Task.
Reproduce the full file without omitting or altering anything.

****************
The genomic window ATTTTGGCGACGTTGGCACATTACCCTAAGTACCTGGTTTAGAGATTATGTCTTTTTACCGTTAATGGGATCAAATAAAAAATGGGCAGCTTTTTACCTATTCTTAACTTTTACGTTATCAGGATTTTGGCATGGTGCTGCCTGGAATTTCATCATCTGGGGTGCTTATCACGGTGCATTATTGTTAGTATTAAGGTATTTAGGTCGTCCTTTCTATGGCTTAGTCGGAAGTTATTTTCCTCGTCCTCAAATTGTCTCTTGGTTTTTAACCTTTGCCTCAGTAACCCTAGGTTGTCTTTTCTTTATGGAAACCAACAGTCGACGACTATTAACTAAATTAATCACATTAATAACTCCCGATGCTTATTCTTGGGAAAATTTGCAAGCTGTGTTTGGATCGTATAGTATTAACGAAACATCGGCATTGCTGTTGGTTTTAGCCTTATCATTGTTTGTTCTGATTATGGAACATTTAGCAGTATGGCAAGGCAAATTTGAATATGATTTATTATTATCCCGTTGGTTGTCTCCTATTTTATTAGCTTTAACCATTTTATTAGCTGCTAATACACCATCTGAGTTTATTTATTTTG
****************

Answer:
The genomic window ATTTTGGCGACGTTGGCACATTACCCTAAGTACCTGGTTTAGAGATTATGTCTTTTTACCGTTAATGGGATCAAATAAAAAATGGGCAGCTTTTTACCTATTCTTAACTTTTACGTTATCAGGATTTTGGCATGGTGCTGCCTGGAATTTCATCATCTGGGGTGCTTATCACGGTGCATTATTGTTAGTATTAAGGTATTTAGGTCGTCCTTTCTATGGCTTAGTCGGAAGTTATTTTCCTCGTCCTCAAATTGTCTCTTGGTTTTTAACCTTTGCCTCAGTAACCCTAGGTTGTCTTTTCTTTATGGAAACCAACAGTCGACGACTATTAACTAAATTAATCACATTAATAACTCCCGATGCTTATTCTTGGGAAAATTTGCAAGCTGTGTTTGGATCGTATAGTATTAACGAAACATCGGCATTGCTGTTGGTTTTAGCCTTATCATTGTTTGTTCTGATTATGGAACATTTAGCAGTATGGCAAGGCAAATTTGAATATGATTTATTATTATCCCGTTGGTTGTCTCCTATTTTATTAGCTTTAACCATTTTATTAGCTGCTAATACACCATCTGAGTTTATTTATTTTG